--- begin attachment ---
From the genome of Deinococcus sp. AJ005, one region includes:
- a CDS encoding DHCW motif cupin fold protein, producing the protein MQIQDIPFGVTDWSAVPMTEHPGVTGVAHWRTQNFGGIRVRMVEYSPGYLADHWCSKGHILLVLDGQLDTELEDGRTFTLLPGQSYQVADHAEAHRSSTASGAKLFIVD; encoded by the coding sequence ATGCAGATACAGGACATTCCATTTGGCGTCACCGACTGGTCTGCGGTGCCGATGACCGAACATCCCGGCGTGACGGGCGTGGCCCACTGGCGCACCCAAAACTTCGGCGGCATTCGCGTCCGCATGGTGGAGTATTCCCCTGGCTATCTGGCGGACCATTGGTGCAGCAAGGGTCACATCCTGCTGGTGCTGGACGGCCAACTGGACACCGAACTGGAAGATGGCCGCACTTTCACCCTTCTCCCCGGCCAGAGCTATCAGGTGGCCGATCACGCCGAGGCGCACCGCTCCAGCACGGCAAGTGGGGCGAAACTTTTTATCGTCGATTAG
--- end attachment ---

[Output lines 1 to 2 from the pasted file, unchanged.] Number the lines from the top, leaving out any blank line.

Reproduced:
From the genome of Deinococcus sp. AJ005, one region includes:
- a CDS encoding DHCW motif cupin fold protein, producing the protein MQIQDIPFGVTDWSAVPMTEHPGVTGVAHWRTQNFGGIRVRMVEYSPGYLADHWCSKGHILLVLDGQLDTELEDGRTFTLLPGQSYQVADHAEAHRSSTASGAKLFIVD; encoded by the coding sequence ATGCAGATACAGGACATTCCATTTGGCGTCACCGACTGGTCTGCGGTGCCGATGACCGAACATCCCGGCGTGACGGGCGTGGCCCACTGGCGCACCCAAAACTTCGGCGGCATTCGCGTCCGCATGGTGGAGTATTCCCCTGGCTATCTGGCGGACCATTGGTGCAGCAAGGGTCACATCCTGCTGGTGCTGGACGGCCAACTGGACACCGAACTGGAAGATGGCCGCACTTTCACCCTTCTCCCCGGCCAGAGCTATCAGGTGGCCGATCACGCCGAGGCGCACCGCTCCAGCACGGCAAGTGGGGCGAAACTTTTTATCGTCGATTAG